by Robert Waltz
Not for the faint of art.
A complex number is expressed in the standard form a + bi, where a and b are real numbers and i is defined by i^2 = -1 (that is, i is the square root of -1). For example, 3 + 2i is a complex number.
The bi term is often referred to as an imaginary number (though this may be misleading, as it is no more "imaginary" than the symbolic abstractions we know as the "real" numbers). Thus, every complex number has a real part, a, and an imaginary part, bi.
Complex numbers are often represented on a graph known as the "complex plane," where the horizontal axis represents the infinity of real numbers, and the vertical axis represents the infinity of imaginary numbers. Thus, each complex number has a unique representation on the complex plane: some closer to real; others, more imaginary. If a = b, the number is equal parts real and imaginary.
Very simple transformations applied to numbers in the complex plane can lead to fractal structures of enormous intricacy and astonishing beauty.
|Sometimes, I just like to have fun with these things.
Our Brains Tell Stories So We Can Live
Without inner narratives we would be lost in a chaotic world.
And sometimes those inner narratives lead to nutjob whackaloon conspiracy "theories."
We are all storytellers; we make sense out of the world by telling stories.
Occasionally, that story is "Aliens did it."
And science is a great source of stories. Not so, you might argue. Science is an objective collection and interpretation of data. I completely agree. At the level of the study of purely physical phenomena, science is the only reliable method for establishing the facts of the world.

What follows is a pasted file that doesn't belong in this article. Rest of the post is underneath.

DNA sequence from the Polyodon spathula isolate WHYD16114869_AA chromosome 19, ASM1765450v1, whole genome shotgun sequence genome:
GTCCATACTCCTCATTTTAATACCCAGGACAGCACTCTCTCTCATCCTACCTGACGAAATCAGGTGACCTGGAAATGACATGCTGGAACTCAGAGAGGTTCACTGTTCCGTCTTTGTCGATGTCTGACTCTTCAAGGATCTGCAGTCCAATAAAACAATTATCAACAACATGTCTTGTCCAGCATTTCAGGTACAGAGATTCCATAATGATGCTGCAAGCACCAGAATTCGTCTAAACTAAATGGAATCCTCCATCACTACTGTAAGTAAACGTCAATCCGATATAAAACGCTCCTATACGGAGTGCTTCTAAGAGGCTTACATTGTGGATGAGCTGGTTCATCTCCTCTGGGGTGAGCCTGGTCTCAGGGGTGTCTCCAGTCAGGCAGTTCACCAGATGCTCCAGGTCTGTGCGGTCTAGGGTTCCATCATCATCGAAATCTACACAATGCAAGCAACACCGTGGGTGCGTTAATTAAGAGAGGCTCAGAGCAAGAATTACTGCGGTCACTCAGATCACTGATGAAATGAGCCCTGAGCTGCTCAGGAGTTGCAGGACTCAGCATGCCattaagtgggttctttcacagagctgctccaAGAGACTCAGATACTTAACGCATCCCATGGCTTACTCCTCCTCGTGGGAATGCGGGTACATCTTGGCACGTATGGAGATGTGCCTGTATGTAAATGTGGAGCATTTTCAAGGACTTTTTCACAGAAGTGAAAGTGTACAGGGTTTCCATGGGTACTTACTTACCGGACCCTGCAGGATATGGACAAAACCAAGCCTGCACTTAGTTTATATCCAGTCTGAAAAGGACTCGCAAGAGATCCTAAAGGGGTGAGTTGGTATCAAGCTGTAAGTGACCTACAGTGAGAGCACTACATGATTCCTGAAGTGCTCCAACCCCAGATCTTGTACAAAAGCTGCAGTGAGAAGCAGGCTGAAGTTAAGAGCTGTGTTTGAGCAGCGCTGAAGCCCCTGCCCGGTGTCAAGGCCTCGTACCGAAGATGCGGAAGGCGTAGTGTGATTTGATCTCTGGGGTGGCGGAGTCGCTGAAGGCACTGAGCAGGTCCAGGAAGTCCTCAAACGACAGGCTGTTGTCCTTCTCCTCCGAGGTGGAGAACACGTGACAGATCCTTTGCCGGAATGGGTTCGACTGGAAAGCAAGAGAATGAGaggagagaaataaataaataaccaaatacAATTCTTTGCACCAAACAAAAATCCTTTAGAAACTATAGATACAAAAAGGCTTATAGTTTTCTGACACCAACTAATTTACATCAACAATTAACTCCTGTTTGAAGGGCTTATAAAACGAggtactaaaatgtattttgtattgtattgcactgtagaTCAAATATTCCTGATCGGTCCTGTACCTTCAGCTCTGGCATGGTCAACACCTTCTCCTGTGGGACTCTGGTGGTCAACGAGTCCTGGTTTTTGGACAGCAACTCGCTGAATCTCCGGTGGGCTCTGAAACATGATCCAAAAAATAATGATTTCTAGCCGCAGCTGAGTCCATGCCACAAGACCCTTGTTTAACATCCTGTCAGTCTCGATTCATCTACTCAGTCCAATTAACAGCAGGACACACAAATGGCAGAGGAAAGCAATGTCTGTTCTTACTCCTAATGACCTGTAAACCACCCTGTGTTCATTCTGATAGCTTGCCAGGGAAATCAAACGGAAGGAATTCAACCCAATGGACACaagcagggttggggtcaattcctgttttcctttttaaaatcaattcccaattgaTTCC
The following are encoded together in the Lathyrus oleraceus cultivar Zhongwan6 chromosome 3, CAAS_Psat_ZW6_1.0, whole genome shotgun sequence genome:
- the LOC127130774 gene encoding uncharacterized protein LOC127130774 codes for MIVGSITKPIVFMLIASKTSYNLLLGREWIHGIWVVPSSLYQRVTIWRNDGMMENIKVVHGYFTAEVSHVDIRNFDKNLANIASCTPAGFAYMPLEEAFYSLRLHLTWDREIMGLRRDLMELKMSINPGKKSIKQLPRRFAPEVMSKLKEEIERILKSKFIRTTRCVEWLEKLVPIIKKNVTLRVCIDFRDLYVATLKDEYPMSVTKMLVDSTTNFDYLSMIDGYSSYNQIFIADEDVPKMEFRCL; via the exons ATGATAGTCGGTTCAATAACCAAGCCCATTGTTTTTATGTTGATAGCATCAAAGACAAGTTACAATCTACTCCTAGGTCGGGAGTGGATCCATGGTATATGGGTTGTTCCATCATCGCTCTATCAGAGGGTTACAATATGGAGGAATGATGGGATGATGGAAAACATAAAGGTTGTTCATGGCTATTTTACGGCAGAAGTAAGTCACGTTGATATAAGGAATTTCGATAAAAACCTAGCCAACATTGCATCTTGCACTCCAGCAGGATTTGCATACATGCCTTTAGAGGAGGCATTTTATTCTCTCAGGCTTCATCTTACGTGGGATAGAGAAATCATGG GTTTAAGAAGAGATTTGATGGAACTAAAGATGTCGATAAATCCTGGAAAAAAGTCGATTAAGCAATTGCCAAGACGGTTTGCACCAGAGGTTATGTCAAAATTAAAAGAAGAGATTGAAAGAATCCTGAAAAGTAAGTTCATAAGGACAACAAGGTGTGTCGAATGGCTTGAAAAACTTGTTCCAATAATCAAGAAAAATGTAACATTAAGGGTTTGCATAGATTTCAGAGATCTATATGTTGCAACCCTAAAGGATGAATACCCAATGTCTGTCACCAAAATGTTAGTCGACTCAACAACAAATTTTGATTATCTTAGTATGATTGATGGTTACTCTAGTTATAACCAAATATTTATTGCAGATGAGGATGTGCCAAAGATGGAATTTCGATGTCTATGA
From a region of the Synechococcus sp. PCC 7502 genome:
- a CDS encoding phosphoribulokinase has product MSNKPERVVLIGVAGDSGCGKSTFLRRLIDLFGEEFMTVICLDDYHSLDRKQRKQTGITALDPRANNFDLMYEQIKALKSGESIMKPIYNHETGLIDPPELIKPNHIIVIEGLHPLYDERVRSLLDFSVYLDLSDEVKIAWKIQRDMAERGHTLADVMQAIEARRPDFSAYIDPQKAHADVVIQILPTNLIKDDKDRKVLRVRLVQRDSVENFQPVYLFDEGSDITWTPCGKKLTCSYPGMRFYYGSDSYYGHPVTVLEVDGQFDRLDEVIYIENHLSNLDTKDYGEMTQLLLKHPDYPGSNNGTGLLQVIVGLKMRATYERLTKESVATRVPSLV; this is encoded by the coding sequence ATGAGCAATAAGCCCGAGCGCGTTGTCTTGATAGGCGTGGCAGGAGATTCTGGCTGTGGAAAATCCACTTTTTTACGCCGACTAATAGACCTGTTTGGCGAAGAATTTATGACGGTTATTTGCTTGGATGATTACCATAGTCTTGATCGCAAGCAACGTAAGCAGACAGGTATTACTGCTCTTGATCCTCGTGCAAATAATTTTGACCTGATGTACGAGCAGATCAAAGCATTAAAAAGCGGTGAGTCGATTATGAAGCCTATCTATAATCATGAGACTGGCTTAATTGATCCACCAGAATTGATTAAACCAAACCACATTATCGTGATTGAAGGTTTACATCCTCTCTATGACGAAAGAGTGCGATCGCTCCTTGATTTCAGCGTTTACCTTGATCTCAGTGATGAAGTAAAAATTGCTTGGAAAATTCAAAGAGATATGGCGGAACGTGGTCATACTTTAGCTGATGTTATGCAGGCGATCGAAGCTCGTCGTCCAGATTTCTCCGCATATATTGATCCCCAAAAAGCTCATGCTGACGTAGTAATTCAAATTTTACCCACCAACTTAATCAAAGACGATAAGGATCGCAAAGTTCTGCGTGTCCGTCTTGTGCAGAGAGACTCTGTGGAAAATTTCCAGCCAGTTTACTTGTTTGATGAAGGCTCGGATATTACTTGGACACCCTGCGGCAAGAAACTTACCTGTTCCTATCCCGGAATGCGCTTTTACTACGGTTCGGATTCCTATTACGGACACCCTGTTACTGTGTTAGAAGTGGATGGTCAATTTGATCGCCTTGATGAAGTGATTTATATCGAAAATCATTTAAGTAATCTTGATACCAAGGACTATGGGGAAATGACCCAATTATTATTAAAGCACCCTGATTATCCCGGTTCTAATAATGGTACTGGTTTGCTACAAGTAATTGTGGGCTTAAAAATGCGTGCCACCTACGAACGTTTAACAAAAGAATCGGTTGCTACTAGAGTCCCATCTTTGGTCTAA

Facts which can then be twisted into science fiction. Hey, I'm not knocking science or science fiction, but it's important to keep the two separate in one's head.
There are no naked facts that completely explain why animals sacrifice themselves for the good of their kin, why we fall in love, the meaning and purpose of existence, or why we kill each other.
Not "completely," but we have pretty good ideas about some of these. That last one, for example. It's because you're playing what you think is "music" too loudly.
For all of the sophisticated methodologies in science, we have not moved beyond the story as the primary way that we make sense of our lives.
To get serious for a moment, I happen to agree with this. But then, I fancy myself a writer.
Let’s begin with an utterly simple example of a story, offered by E. M. Forster in his classic book on writing, Aspects of the Novel: “The king died and then the queen died.” It is nearly impossible to read this juxtaposition of events without wondering why the queen died.
It's because she said, "Let them eat cake."
Okay, look, Marie Antoinette probably never uttered those words (not even the French equivalent). Supporting this, there was a story written by Jean-Jacques Rousseau long before the French Revolution where he had a princess utter those words (except it was "brioche," not "cake," but whatever). Here. (That wiki page also has a very helpful photograph of a brioche, and now I'm hungry.)